I recently was lucky enough to test the newest pattern from Cali Faye Collection — the Valley Blouse. The women’s pattern is going to debut this week, and the corresponding girl’s pattern will be arriving right on its heels.
I get such a kick out of pattern testing. Not only do you get a sneak peek at a new pattern, but knowing the designer has put so much energy into creating a top notch design, I can’t help but feel a contagious excitement bringing the pattern to life. I personally enjoy the addition of more quality patterns for the modern sewer; so, selfishly, it also lets me feel I am “doing my part” in that regard.
The Valley Blouse is a generous, drapey peasant-style blouse with a scooped neckline featuring a keyhole detail and puffed sleeves with a cuff. It is suggested for very lightweight fabrics with a nice drape. As with other patterns from Cali Faye Collection, it works very nicely as drafted, but is also a great starting point for personalizing to your own style and taste. In fact, Sarah, the talented founder of CFC, greatly encourages such modifications; “our patterns are a skeleton of your talent.”
**I feel the need to apologize for the quality of these photos. I was using the camera on timer for the first set and lighting wasn’t great, so they’re all over-exposed in order to provide some detail of the pattern. Otherwise the shirt just looked like a dark blob against a light wall — not so good.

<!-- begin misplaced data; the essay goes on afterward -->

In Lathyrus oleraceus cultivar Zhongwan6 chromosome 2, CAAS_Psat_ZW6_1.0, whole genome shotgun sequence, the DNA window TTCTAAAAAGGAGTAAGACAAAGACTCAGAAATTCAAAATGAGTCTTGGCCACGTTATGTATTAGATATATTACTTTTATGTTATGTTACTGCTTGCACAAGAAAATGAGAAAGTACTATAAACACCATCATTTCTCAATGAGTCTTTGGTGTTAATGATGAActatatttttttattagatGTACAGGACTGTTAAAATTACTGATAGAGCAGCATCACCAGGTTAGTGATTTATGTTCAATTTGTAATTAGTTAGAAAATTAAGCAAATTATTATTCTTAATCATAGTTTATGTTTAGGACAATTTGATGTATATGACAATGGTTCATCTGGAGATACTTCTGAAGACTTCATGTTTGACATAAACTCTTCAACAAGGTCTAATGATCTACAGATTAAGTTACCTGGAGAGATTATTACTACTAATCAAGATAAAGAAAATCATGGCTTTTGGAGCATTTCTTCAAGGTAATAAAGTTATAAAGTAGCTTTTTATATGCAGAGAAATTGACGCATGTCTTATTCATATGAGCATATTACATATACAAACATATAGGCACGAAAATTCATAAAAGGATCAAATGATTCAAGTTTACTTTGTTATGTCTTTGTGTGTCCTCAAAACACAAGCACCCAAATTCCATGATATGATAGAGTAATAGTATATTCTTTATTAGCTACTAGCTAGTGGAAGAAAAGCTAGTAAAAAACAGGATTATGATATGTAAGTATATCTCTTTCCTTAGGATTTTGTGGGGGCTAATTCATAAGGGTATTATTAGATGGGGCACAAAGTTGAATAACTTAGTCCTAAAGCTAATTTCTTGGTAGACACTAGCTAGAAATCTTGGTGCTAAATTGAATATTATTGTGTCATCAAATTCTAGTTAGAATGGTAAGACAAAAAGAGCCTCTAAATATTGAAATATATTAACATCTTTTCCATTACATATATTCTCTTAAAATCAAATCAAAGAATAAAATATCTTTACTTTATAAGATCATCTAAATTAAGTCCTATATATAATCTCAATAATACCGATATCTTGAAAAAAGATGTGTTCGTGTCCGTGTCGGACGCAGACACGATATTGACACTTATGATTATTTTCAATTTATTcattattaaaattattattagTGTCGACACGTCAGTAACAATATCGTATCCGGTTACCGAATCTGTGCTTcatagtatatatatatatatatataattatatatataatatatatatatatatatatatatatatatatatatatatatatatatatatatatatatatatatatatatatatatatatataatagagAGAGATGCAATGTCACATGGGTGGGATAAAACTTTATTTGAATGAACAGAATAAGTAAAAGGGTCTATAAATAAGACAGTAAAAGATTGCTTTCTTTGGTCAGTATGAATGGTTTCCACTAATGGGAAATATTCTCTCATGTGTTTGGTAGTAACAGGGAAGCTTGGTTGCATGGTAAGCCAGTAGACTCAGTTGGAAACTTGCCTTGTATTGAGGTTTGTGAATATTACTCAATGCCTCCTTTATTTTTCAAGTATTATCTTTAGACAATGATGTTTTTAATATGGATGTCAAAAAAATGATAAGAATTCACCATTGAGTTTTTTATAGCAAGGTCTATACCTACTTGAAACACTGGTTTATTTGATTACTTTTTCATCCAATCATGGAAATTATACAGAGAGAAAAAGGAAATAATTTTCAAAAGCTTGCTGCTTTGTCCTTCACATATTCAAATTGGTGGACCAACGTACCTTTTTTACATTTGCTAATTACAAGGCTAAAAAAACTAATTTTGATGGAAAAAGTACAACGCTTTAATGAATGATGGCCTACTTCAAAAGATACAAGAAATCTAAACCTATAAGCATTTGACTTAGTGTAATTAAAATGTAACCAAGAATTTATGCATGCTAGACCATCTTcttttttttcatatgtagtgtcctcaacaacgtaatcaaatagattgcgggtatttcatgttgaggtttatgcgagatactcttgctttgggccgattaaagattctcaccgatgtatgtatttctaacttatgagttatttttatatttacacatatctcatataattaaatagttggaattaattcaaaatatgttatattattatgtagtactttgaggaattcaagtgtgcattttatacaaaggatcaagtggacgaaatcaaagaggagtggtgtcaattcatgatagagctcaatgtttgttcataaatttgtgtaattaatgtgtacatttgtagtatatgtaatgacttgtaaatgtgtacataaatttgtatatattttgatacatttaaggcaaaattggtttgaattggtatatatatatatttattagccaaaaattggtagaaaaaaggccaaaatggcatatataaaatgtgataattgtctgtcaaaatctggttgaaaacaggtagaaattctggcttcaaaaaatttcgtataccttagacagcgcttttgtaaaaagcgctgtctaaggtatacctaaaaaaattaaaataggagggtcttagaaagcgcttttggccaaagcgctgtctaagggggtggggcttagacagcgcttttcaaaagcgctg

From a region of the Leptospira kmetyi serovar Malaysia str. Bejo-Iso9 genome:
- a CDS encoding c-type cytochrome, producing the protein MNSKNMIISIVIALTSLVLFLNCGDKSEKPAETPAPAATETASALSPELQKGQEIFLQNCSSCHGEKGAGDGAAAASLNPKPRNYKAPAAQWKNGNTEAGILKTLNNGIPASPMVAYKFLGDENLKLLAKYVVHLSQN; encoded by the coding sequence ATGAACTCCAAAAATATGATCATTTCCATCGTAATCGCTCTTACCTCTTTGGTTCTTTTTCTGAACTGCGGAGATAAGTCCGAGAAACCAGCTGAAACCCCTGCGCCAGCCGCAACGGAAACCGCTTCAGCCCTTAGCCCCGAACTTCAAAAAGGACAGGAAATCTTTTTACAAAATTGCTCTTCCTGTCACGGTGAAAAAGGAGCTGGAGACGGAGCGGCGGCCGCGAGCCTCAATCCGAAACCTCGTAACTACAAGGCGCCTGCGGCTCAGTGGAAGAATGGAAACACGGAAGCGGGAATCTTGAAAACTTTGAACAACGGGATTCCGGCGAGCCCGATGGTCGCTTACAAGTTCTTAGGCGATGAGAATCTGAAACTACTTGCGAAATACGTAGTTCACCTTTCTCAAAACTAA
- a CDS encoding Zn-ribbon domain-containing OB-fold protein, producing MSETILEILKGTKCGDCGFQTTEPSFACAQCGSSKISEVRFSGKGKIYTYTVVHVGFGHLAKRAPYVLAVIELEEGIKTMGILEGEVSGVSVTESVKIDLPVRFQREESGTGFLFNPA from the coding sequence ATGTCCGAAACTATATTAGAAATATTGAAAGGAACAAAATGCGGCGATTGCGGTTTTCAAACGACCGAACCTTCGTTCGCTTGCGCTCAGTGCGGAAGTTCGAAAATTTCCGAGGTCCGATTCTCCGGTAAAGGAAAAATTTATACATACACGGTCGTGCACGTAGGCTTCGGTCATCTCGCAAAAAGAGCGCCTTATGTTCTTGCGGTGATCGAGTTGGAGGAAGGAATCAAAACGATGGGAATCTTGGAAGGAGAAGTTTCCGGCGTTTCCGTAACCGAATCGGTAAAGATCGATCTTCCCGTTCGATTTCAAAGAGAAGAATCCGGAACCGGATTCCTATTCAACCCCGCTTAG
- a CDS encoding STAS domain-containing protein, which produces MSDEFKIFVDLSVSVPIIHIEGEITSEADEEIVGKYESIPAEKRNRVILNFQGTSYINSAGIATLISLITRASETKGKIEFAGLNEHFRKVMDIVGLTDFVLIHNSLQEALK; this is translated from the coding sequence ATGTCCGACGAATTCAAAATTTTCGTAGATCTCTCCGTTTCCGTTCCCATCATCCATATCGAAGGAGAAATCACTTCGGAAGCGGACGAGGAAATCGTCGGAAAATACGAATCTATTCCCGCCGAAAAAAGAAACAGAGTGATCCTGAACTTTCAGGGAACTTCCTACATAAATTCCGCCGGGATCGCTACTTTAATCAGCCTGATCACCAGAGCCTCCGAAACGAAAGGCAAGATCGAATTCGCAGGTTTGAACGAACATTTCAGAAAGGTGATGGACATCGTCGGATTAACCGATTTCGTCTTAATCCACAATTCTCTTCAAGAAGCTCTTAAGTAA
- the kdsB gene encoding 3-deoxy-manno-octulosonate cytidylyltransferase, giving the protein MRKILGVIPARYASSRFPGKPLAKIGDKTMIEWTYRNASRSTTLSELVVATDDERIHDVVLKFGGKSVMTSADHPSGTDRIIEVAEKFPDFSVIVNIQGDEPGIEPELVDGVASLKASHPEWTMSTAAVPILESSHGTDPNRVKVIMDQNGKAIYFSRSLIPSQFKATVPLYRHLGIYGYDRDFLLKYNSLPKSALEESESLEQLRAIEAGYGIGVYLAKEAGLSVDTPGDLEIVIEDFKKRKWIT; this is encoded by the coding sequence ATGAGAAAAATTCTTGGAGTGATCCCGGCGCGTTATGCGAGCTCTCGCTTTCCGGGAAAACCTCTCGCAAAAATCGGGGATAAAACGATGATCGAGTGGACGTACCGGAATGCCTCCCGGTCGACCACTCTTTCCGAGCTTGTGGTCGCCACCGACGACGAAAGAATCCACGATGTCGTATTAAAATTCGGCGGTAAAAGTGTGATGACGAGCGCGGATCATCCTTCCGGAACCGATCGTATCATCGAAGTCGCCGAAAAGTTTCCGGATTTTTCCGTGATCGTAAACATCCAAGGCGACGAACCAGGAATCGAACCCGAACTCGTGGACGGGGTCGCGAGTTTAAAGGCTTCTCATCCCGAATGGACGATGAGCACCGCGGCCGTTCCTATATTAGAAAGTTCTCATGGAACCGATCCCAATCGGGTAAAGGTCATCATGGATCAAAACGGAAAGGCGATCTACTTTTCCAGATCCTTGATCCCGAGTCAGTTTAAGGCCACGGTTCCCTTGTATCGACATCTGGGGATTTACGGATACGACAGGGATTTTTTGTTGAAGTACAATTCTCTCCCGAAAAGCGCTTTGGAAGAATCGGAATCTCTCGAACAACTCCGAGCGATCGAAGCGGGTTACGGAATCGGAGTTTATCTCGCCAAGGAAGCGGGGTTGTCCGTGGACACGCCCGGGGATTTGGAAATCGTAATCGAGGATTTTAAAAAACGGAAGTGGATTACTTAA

I sewed two versions of the pattern.
For the first attempt, I sewed up a straight size medium based on the pattern’s sizing chart, using only my chest measurement as the determining measurement, and made no modifications to the pattern. I am a pear shape and my hip measurement would have bumped me up a size, but I found the overall fit to be generous enough to allow me to size based solely on my bodice measurements. I used a linen/rayon blend in a maroon-ish color. I should receive a demerit for not following the pattern’s suggestion of sticking to a very lightweight fabric. I’ve used this particular fabric for prior projects and love the drape, but it definitely is more of a mid-weight fabric.
The pattern sewing is straight forward, nothing too tricky, and the pattern instructions and tips are helpful guides. I would suggest making a muslin of the shirt yoke before cutting into your good fabric. For this first version of the blouse, I felt like the scoop hit too low on my chest for my own personal taste, and that combined with the width across the shoulders meant I was inadvertently sporting an off-the-shoulder look at times.
I should note that the bodice in this first version is simply pinned shut for now. I want to add a button closure, but I haven’t found the perfect button yet!